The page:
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The Science of Being Great

Chapter 21 - A Mental Exercise
THE purpose of mental exercises must not be
misunderstood.
There is no virtue in charms or formulated strings of words;
there is no short cut to development by repeating prayers or
incantations.
A mental exercise is an exercise, not in repeating words, but
in the thinking of certain thoughts.
The phrases that we repeatedly hear become convictions, as
Goethe says; and the thoughts that we repeatedly think
become habitual, and make us what we are.
The purpose in taking a mental exercise is that you may
think certain thoughts repeatedly until you form a habit of
thinking them; then they will be your thoughts all the time.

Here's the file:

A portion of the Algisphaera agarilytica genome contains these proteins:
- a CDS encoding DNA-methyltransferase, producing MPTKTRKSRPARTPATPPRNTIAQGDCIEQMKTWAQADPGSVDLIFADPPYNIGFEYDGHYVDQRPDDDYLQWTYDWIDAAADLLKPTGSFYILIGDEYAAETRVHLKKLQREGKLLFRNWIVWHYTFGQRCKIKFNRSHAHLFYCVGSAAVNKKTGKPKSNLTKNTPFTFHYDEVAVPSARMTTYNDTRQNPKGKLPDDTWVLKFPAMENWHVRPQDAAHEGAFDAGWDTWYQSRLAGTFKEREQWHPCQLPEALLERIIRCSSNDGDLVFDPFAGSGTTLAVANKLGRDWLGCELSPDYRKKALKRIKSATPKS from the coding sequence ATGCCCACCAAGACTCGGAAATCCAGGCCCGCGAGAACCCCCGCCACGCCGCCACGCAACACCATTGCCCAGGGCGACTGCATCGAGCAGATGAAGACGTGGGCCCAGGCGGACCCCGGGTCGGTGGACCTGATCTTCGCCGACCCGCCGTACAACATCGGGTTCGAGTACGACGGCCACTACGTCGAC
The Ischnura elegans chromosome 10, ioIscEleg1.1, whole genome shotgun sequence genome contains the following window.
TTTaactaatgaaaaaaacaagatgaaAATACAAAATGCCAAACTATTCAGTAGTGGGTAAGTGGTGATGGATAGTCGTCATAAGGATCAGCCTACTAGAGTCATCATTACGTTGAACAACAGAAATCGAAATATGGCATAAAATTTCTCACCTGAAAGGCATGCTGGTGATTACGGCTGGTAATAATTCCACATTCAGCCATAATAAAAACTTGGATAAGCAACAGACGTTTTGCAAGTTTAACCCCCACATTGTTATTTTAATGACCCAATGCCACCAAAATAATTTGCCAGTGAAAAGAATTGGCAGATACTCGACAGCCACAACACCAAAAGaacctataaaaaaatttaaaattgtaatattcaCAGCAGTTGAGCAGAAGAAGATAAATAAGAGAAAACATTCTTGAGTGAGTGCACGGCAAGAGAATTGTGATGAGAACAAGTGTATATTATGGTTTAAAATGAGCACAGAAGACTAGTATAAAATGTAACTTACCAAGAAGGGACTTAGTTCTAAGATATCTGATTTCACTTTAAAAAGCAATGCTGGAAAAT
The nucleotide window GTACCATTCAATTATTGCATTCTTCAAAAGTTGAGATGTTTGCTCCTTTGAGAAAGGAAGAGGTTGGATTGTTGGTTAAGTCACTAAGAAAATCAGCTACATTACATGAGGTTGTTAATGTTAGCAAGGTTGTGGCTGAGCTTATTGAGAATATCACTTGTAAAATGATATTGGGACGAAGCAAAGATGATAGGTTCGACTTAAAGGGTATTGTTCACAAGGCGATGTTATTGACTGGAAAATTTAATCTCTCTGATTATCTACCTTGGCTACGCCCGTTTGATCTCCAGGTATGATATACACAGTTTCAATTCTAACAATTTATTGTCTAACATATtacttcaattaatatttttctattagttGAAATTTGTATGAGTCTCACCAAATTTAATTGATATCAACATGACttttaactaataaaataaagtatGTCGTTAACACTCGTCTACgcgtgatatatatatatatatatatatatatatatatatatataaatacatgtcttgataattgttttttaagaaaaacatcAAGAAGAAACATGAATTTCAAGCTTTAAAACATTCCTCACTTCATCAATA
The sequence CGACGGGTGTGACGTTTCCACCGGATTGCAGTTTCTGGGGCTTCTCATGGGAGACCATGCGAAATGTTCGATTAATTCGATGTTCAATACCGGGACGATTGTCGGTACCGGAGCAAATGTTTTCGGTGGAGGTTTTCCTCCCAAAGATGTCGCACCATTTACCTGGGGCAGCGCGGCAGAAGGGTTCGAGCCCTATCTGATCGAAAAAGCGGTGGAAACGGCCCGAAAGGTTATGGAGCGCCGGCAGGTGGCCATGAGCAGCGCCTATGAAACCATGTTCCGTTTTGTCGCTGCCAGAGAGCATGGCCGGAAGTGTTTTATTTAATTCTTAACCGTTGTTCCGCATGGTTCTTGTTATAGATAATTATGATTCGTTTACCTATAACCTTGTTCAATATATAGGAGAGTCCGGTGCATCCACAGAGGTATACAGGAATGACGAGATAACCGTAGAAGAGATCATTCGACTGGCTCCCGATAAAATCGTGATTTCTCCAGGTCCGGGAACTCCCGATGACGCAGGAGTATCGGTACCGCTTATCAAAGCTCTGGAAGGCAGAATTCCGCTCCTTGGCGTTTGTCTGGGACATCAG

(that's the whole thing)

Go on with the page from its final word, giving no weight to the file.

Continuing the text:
Taken in the right way and with an understanding of their
purpose, mental exercises are of great value; but taken as
most people take them they are worse than useless.
The thoughts embodied in the following exercise are the
ones you want to think.
You should take the exercise once or twice daily, but you
should think the thoughts continuously.
That is, do not think them twice a day for a stated time and
then forget them until it is time to take the exercise again.
The exercise is to impress you with the material for
continuous thought.
Take a time when you can have from twenty minutes to half
an hour secure from interruption, and proceed first to make
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